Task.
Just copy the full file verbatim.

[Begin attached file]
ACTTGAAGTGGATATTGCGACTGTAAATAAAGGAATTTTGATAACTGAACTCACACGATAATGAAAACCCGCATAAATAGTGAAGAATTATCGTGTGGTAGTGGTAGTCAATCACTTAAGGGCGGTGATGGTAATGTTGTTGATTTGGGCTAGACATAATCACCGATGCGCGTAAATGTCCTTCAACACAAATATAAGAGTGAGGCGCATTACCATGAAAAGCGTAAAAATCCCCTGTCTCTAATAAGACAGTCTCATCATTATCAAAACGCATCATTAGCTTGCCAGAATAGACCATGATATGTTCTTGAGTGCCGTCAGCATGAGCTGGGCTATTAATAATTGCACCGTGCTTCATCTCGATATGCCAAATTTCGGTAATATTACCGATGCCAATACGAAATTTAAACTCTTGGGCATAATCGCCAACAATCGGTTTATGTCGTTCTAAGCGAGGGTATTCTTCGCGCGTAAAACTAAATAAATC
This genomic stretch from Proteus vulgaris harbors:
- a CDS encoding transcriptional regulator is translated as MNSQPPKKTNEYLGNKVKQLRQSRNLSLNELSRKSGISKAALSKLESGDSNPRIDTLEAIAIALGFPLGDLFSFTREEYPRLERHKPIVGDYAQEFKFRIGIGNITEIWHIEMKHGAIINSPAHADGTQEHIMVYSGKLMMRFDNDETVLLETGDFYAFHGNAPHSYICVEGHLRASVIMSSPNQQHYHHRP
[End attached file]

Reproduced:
ACTTGAAGTGGATATTGCGACTGTAAATAAAGGAATTTTGATAACTGAACTCACACGATAATGAAAACCCGCATAAATAGTGAAGAATTATCGTGTGGTAGTGGTAGTCAATCACTTAAGGGCGGTGATGGTAATGTTGTTGATTTGGGCTAGACATAATCACCGATGCGCGTAAATGTCCTTCAACACAAATATAAGAGTGAGGCGCATTACCATGAAAAGCGTAAAAATCCCCTGTCTCTAATAAGACAGTCTCATCATTATCAAAACGCATCATTAGCTTGCCAGAATAGACCATGATATGTTCTTGAGTGCCGTCAGCATGAGCTGGGCTATTAATAATTGCACCGTGCTTCATCTCGATATGCCAAATTTCGGTAATATTACCGATGCCAATACGAAATTTAAACTCTTGGGCATAATCGCCAACAATCGGTTTATGTCGTTCTAAGCGAGGGTATTCTTCGCGCGTAAAACTAAATAAATC
This genomic stretch from Proteus vulgaris harbors:
- a CDS encoding transcriptional regulator is translated as MNSQPPKKTNEYLGNKVKQLRQSRNLSLNELSRKSGISKAALSKLESGDSNPRIDTLEAIAIALGFPLGDLFSFTREEYPRLERHKPIVGDYAQEFKFRIGIGNITEIWHIEMKHGAIINSPAHADGTQEHIMVYSGKLMMRFDNDETVLLETGDFYAFHGNAPHSYICVEGHLRASVIMSSPNQQHYHHRP